Herrick v Lyon
2004 NY Slip Op 03772 [7 AD3d 571]
May 10, 2004
Appellate Division, Second Department
Published by New York State Law Reporting Bureau pursuant to Judiciary Law § 431.
As corrected through Wednesday, July 28, 2004
Steven L. Herrick v Christina Lyon
Steven L. Herrick, Respondent,
Christina Lyon, Appellant.
In an action to recover legal fees, the defendant appeals, as limited by her brief, from so much of an order of the Supreme Court, Nassau County (Segal, J.), dated March 18, 2003, as denied that branch of her motion which was to dismiss the complaint pursuant to CPLR 3211 (a) (1) on the ground that she did not receive notice of her right to elect to resolve a fee dispute by arbitration.
Ordered that the order is reversed insofar as appealed from, on the law, with costs, that branch of the motion which was to dismiss the complaint pursuant to CPLR 3211 (a) (1) on the ground that the appellant did not receive notice of her right to elect to resolve a fee dispute by arbitration is granted, and the complaint is dismissed, with leave to replead upon compliance with 22 NYCRR 136.5 (a).
The defendant and her former husband were divorced by judgment of the Supreme Court, Nassau County, dated October 22, 1987. In 1999 the parties entered into a retainer agreement whereby the plaintiff agreed to represent the defendant with respect to litigation between her and her former husband stemming from, in effect, the enforcement of certain provisions of the judgment of divorce. In 2002 the plaintiff commenced this action to recover his fee and disbursements with [*2]respect to his representation of the defendant from December 22, 1998, to May 3, 2000. The defendant moved, inter alia, to dismiss the complaint pursuant to CPLR 3211 (a) (1) on the ground that the plaintiff failed to give her notice of her right to elect to resolve the fee dispute by arbitration. In opposition, the plaintiff contended that the rules pertaining to fee arbitration did not apply because he did not represent the defendant in a domestic relations matter. The Supreme Court denied the motion, finding, in pertinent part, that the rules were not applicable to the plaintiff's representation of the defendant.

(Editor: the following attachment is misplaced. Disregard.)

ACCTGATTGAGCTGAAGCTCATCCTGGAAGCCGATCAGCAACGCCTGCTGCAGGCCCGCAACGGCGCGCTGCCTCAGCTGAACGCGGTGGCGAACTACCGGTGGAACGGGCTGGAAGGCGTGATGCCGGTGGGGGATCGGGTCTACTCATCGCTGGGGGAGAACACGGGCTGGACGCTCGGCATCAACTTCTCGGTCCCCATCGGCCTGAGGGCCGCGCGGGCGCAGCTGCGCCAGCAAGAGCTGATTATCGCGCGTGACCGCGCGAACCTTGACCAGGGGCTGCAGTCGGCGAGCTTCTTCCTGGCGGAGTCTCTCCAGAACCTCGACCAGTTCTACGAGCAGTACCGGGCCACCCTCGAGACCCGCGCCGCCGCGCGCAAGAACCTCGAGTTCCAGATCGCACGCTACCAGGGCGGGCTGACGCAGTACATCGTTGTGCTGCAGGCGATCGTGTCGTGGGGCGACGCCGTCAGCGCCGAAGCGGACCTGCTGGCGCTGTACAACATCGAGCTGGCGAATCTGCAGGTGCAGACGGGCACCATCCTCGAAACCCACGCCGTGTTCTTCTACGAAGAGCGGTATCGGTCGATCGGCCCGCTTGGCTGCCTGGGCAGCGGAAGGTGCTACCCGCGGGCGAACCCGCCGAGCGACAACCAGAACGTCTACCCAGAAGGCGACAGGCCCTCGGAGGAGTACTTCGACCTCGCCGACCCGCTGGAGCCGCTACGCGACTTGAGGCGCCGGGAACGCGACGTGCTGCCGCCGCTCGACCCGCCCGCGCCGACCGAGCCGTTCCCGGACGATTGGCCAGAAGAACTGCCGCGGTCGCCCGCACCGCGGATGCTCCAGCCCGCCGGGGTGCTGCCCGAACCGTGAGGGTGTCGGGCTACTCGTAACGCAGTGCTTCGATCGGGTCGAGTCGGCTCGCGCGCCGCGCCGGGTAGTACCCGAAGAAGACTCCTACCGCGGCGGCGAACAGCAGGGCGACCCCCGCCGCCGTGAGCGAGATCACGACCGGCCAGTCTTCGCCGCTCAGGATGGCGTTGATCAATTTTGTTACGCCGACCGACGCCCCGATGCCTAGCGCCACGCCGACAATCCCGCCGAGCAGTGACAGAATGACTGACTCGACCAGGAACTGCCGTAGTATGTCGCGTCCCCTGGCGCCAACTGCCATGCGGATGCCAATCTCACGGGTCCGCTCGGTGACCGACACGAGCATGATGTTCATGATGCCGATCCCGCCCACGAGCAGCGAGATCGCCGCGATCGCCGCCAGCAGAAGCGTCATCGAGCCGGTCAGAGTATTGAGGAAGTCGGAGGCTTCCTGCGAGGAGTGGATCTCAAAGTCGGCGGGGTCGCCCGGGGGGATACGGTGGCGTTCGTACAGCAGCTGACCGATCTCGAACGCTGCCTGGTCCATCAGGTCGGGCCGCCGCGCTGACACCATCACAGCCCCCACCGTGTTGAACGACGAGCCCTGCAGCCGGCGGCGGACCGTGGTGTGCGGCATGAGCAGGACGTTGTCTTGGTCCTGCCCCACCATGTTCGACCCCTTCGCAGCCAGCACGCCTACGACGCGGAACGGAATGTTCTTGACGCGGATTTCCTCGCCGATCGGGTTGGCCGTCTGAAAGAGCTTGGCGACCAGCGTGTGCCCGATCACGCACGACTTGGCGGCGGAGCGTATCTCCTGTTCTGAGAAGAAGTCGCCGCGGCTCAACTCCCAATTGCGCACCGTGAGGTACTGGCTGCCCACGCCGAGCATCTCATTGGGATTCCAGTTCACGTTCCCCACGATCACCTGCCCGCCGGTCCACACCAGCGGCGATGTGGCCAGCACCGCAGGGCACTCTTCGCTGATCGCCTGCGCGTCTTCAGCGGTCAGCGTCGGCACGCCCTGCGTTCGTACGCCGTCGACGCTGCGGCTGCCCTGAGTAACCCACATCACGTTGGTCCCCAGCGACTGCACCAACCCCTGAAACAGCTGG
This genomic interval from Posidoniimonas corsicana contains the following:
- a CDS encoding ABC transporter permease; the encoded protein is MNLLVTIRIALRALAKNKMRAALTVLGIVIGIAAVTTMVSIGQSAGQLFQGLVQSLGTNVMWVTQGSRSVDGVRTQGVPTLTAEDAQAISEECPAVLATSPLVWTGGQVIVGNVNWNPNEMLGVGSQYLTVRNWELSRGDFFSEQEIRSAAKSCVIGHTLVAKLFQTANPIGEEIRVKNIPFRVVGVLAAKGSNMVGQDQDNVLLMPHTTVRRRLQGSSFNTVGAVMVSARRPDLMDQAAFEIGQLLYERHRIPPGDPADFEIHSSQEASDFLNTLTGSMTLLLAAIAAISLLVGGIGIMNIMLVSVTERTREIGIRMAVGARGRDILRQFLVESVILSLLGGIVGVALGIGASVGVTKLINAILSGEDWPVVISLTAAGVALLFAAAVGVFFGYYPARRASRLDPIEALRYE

Where an attorney and client cannot agree as to the amount of the attorney's fee, the attorney is required to provide his or her client with 30 days' written notice of the client's right to elect to resolve the dispute by arbitration (see 22 NYCRR 136.5 [a]). This rule applies to an attorney who undertakes to represent a client in an action to enforce a judgment of divorce (see 22 NYCRR 136.1; Behrins & Behrins v Sammarco, 305 AD2d 346 ).
The plaintiff's failure to provide the defendant with notice of her right to elect to submit the fee dispute to arbitration, and his failure to allege in his complaint that the defendant received such notice and did not file a timely request for arbitration, require the dismissal of the complaint (see Paikin v Tsirelman, 266 AD2d 136 ; Julien v Machson, 245 AD2d 122 ). Accordingly, that branch of the defendant's motion which was to dismiss the complaint pursuant to CPLR 3211 (a) (1) should have been granted, albeit with leave to replead after compliance with 22 NYCRR 136.5 (a). Prudenti, P.J., Florio, H. Miller, Schmidt and Cozier, JJ., concur.